Explosion at Japanese nuclear power plant leads to meltdown fears
JAPAN is nervously waiting the ramifications of an explosion at a nuclear power plant last night amid fears it could leak.
"We are now trying to analyse what is behind the explosion," government spokesman Yukio Edano said, warning that people near the Fukushima No. 1 plant, 260km north of Tokyo, should quickly evacuate.
"We ask everyone to take action to secure safety. This is potentially very dangerous."
Four people were injured in the explosion that ripped through the reactor. It was a result of Friday's earthquake and tsunami knocking out power used to pump water to cool the reactor's core.
TV footage showed smoke billowing from the plant.
As radiation leaked from the plant, 45,000 residents around the plant were beginning to evacuate to a 10km safety zone.
Residents were told to avoid exposing their skin, cover their faces with masks and wet towels and avoid all tap water.
Assurance: Damaged nuclear plant 'safe'
Tokyo: Evacuations ordered over radiation fears
Gallery: Japan torn apart
Troubled former AFL star Brendan Fevola asked to leave Crown Casino
Illegal guns are easy to get in Adelaide
Tsunami hits Japan after 8.8-magnitude earthquake strikes
Scott Cam's a hunky chunky chippie
Yuendumu campers sent home to Outback
Further complicating the crisis last night was a magnitude 4 earthquake in the region.
Japanese news agencies said Fukushima plant No. 2 was also malfunctioning with the radiation levels from both reaching almost 1000 times the normal level.
The two nuclear plants affected are in an urban area of 30 million people.
The Tokyo Electric Power released some radioactive vapour at the plants to relieve building reactor pressure.
When Friday's massive quake hit, the plants immediately shut down, along with others in quake-hit parts of Japan, as they are designed to do but the cooling systems failed, the Government said.
The major fear is fuel rods, which create heat through a nuclear reaction, could become exposed and release radioactivity.
When reactors shut down, cooling systems must kick in to bring down the very high temperatures. These systems are powered by either the external electricity grid, back-up generators or batteries. This is key to preventing a "nuclear meltdown" and major radioactive release.
Earlier, Prime Minister Naoto Kan had inspected the power plants to assess the situation.
Military personnel have been dispatched to Fukushima, including a chemical corps and an aircraft on a "fact-finding mission".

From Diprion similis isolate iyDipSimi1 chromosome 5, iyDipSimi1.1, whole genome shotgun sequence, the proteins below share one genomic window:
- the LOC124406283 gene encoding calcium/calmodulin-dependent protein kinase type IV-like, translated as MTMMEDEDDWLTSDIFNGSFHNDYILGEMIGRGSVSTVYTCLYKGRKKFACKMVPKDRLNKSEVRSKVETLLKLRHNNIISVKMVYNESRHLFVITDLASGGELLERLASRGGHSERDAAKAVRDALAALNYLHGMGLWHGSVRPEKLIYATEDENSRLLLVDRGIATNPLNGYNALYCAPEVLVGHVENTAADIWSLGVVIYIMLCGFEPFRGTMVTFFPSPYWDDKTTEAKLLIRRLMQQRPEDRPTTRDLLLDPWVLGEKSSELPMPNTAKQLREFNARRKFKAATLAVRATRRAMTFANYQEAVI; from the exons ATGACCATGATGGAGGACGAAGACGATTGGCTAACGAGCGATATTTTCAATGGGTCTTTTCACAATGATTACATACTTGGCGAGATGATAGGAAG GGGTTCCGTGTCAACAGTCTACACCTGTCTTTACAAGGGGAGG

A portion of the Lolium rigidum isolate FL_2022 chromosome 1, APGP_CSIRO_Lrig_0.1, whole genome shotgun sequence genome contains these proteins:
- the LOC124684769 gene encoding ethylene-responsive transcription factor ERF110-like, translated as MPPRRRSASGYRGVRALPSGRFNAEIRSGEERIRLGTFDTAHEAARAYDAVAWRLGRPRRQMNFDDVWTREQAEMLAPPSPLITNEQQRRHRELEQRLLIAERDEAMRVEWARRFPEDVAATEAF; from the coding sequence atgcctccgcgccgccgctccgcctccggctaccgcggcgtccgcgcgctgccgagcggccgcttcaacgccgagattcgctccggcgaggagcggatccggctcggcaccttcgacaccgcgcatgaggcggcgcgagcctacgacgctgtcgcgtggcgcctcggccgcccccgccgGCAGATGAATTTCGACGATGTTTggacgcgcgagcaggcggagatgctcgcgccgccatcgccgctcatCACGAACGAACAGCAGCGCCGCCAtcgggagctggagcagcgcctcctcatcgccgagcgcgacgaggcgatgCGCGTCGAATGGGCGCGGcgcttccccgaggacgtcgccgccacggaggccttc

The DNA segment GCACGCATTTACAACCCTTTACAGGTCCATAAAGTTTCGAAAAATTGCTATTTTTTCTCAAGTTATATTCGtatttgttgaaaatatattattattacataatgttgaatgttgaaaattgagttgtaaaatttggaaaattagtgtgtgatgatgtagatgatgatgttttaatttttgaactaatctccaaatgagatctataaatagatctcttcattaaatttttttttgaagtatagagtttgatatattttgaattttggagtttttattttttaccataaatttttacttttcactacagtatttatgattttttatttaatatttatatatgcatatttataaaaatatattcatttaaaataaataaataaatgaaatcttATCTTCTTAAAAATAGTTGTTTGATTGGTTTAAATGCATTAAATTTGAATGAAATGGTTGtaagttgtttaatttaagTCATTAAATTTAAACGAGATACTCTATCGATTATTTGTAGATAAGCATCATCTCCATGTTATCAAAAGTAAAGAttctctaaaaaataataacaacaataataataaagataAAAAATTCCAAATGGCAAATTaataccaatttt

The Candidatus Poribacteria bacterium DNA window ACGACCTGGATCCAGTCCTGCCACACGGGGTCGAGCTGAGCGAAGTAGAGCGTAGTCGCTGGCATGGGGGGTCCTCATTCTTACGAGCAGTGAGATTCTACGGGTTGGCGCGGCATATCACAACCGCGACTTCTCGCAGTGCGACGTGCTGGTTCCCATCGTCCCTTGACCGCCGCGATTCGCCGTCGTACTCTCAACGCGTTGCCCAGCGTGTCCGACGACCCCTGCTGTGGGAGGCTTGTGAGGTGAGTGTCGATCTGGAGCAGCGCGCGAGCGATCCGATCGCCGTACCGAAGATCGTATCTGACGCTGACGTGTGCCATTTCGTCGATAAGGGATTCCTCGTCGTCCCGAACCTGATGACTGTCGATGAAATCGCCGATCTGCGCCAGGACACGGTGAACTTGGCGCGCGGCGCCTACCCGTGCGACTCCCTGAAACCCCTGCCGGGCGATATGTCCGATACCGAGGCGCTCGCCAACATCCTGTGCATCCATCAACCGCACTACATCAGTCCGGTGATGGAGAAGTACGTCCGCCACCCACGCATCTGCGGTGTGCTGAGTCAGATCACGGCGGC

Nuclear expert Professor Paddy Regan, of Surrey University, said the explosion was of "considerable concern".
"It's not clear what has exploded. The big problem would be if the pressure vessel has exploded," he said.
"If the pressure vessel, which is the thing that actually holds all the nuclear fuel, if that was to explode - that's basically what happened at Chernobyl - you get an enormous release of radioactive material."
Yaroslov Shtrombakh, a Russian nuclear expert, said a Chernobyl-style meltdown was unlikely but could not be ruled out. "It's not a fast reaction like at Chernobyl," he said. "I think that everything will be contained within the grounds, and there will be no big catastrophe. But we need to know more about what happened in there."
In 1986, the Chernobyl nuclear reactor exploded and caught fire, sending a cloud of radiation over much of Europe.
Foreign Minister Kevin Rudd offered his Japanese counterpart Takeaki Matsumoto whatever expertise the Australian Radiation Protection Nuclear Safety agency could provide to help deal with the problem.
The Federal Ggovernment agency is responsibility for protecting people and the environment from the harmful effects of radiation (ionising and non-ionising).
"I also indicated we would be providing Japanese language capabilities, as we were sending Japanese language experts with the search and rescue teams, so there are no language problems on the ground," he said.
Former Adelaide resident Antonio Rossi, who now lives in Japan, said watching the explosion on television he could see a "sonic boom".
"You could see it quite graphically," he said.
"Tower one has exploded, it's gone, it's non-existent," Mr Rossi said.